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Weight Loss Plans for Men - Harvey Brooker


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Harvey Brooker Weight Loss for Men works because it is not a simple solution, pills, injections or drinks don't teach you how to change your eating habits

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Weight Loss Plans for Men - Harvey Brooker

  1. 1. man diet vs. inside a weight management program exclusively for men, Jay Teitel discovers that its members are tackling more than just the number on the scale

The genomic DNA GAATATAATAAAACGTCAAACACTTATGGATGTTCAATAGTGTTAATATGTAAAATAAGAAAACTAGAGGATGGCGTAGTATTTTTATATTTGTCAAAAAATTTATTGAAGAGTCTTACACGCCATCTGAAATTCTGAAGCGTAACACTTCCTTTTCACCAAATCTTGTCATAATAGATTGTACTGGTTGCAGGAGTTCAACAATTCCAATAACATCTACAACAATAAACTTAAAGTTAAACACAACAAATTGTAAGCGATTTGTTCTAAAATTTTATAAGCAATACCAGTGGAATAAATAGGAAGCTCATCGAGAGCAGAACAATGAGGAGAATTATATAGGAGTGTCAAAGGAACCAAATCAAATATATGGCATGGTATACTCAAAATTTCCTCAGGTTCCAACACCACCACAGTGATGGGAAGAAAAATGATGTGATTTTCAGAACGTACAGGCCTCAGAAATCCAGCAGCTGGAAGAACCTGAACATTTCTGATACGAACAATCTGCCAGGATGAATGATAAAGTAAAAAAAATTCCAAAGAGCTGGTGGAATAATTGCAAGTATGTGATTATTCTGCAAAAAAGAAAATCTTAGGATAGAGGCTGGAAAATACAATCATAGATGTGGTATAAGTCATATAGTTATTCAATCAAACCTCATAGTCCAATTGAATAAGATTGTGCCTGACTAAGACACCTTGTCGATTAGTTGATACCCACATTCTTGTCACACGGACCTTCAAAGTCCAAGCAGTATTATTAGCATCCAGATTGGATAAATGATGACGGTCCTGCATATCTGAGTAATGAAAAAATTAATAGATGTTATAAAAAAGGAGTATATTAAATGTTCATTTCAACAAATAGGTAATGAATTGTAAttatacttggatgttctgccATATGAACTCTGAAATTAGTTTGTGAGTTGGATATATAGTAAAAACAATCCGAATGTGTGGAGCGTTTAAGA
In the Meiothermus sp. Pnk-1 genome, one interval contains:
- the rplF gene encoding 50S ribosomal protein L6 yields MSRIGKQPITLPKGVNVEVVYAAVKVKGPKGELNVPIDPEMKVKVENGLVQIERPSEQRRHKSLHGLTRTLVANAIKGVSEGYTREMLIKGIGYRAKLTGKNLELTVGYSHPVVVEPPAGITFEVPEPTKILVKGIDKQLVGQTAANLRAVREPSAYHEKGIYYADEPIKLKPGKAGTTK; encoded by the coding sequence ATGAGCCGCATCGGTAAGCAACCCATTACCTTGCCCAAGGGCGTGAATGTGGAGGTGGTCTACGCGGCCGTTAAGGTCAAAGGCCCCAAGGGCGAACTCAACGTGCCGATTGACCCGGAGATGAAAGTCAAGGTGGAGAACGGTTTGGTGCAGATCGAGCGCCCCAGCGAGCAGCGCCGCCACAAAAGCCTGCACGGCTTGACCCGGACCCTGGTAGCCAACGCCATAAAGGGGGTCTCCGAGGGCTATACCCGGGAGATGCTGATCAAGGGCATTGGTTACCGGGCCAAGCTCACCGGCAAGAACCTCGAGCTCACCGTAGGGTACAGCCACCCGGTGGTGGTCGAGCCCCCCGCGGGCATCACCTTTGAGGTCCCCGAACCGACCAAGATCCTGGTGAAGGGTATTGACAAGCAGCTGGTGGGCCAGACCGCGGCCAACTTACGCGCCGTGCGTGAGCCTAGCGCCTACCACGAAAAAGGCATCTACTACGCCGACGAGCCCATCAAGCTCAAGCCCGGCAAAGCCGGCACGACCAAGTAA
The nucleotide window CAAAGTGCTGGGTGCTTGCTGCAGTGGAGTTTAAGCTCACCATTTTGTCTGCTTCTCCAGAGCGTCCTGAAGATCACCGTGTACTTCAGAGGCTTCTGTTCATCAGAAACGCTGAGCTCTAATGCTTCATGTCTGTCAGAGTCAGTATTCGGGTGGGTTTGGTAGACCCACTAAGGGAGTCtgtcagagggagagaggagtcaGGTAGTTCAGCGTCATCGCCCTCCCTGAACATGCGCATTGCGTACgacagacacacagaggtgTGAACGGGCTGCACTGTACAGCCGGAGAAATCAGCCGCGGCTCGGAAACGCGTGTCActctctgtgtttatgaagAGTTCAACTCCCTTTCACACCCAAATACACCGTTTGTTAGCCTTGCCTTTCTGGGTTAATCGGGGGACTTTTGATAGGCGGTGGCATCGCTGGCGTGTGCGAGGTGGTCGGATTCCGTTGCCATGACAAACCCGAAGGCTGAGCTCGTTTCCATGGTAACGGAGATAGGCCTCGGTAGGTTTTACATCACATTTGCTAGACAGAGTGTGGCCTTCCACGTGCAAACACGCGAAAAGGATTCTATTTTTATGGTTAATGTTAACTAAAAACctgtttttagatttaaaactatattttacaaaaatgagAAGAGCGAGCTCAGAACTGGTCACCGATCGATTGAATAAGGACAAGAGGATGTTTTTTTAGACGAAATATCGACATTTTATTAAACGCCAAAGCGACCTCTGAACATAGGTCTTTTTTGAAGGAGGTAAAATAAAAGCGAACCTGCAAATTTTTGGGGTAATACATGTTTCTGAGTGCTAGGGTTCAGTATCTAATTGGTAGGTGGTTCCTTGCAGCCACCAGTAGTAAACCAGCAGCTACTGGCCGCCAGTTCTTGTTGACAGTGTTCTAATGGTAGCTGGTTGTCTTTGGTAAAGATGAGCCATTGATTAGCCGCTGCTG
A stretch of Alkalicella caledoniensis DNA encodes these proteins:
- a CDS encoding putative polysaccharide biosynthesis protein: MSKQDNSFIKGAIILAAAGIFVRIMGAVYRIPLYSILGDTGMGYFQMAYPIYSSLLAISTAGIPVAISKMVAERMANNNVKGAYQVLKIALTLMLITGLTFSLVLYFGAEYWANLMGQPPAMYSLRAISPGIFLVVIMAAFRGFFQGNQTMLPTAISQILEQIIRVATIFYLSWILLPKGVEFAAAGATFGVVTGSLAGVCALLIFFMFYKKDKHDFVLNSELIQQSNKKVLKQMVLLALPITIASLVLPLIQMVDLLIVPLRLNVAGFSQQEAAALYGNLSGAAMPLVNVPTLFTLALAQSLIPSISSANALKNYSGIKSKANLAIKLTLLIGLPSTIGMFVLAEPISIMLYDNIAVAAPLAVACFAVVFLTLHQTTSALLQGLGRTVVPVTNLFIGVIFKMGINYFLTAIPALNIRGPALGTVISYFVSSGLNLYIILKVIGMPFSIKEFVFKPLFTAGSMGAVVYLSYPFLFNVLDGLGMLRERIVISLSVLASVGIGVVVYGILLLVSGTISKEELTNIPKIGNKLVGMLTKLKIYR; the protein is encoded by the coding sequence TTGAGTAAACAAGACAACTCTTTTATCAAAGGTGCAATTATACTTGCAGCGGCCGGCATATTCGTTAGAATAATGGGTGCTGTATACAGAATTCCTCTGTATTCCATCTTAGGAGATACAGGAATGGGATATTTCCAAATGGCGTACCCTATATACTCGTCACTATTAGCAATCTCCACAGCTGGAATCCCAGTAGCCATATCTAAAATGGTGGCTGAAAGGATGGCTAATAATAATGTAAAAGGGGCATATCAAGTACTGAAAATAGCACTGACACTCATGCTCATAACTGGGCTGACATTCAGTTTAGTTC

2. 2. photography, John Kuczala/Workbook Stock photography, levi brown/ (drink); Richard L’Anson/Lonely Planet Images (palm frond) It’s Super Bowl Sunday when I visit the weekly Sunday morning meeting at the Harvey Brooker 20/20 Weight Loss Program for Men in an industrial strip mall in north Toronto, and the atmosphere is tinged with indignation and vigilance. The object of dread? Chicken wings. “All you hear about today is these stupid chicken wings,” says Helen Brooker, Harvey’s diminutive pretty wife, a lawyer and Brooker’s partner in the program. “It’s like this every year. Super Bowl parties are such a bad temptation for most of the guys here.” The guys in question are currently thronging the reception area, which sports a coffee counter manned by volunteers and three walls of before and after side-view weight loss photos of the members. Interspersed among the snapshots are inspirational quotes, a passion of Brooker’s (“If you could do it alone,” goes the most well-known, “you would have done it already”). To the left, a windowed wall looks onto the meeting room proper, where Brooker delivers his weekly Power Hour addresses. Straight ahead is the office where he does his private counselling sessions and where each client is weighed in camera every week. Meanwhile, if I’ve come to see exclusively fat guys, I’m out of luck. This is because in Brooker’s system, which places as heavy an emphasis on maintaining weight loss as weight loss itself, clients are encouraged to keep attending meetings even after they hit their target weights. (As an added incentive, they can keep coming back for free, provided they stay within five pounds of that target). At least a third of the crowd at every meeting is “maintaining.” The result is a mixed bag of a scene, the same kind of schmoozing, war storyswapping atmosphere you might find in a Y locker room or the lobby of a synagogue after service. Speaking of synagogues, there are a few orthodox Jewish men in the crowd, dressed in traditional orthodox garb. There are also a couple of Toronto personalities I immediately recognize. This is a trend with the Brooker program: Robert Fulford, 81, a columnist and social commentator who has written about Brooker for The Walrus, is a client (50 pounds lost, another 140 pounds by his son, James); and John Tory, former leader of the Ontario Progressive Conservative Party and now chair of CivicAction (40 pounds). There are other local celebrity clients who have asked Brooker to keep their names from the media and plenty of noncelebrities who have no compunction about identifying themselves. One of these is Vito, a vigorous 68-year-old with a full head of hair and a bracing air of certainty. “It took me nine months here to lose 74 pounds, and I’ve been maintaining my weight since July 2011. I went to Italy last year with my family and I didn’t gain an ounce. My son gained 10 pounds in 14 days from all the pasta.” Vito found out about Brooker from a radio ad. “I had a friend, a few years older than me. He had sugar problems and didn’t take care of it. I went to see him one day, and he’d had his left foot taken off. A bit later, they amputated it above the knee. Now, he’s in a home. That helped me decide.” Had Vito tried other programs before, I ask him? “Sure, I tried other ones. They were all junk. They were based on starvation – 600 calories a day at some of them. So I’d lose 50 pounds and gain 80 back. With Harvey, it’s simple. You learn how to eat the right things and never to let yourself get hungry. And you have lots of support because we all suffer from the same thing. I truly believe I have this conquered now.” Vito isn’t alone. There’s Syd, for instance, an 84-year-old retired furrier who lost 80 pounds in 14 months and has been at the same weight for three years. There’s Ted Axler, 64, a family doctor (the clinic, counterintuitively, counts several physicians as members) who lost more than 100 pounds, and has also maintained his weight for three years. In 1971, the year Harvey Brooker lost his weight (the year “you lose your weight” has an epochal heft in the Brooker model), he was 27 years old, five feet six inches tall and weighed 215 pounds. A picture on the jacket of his book It’s Different for Men shows a fat, unrecognizable Brooker holding his infant son. At the time, Brooker was in pharmaceutical sales, but his experience in dropping some 50 pounds with Weight Watchers was transformative. He decided he wanted to help other people lose weight and if possible make a living at it. He bought a franchise from a Boston-based company called The Diet Workshop and mostly struggled to make ends meet for the next three decades. In 1985, struck by how ill-suited his and other programs were to deal with weight-plagued men – women were the overwhelming clientele at the time – he started doing a separate men’s weight-loss class. It sputtered as well until a feature article appeared in the Toronto Sun. The article started a small groundswell of public awareness; by the early 2000s, his enrolment had climbed to more than 70. At that point, he started spending a lot of money on commercial radio advertising, which finally put the clinic over the hump. Where Brooker’s approach deviates from the norm is entirely a function of its target audience – men. Men, he says, differ from women in their weight-loss particulars, in everything from the more dangerous location of their gained weight (around their abdomens as opposed to hips and legs 59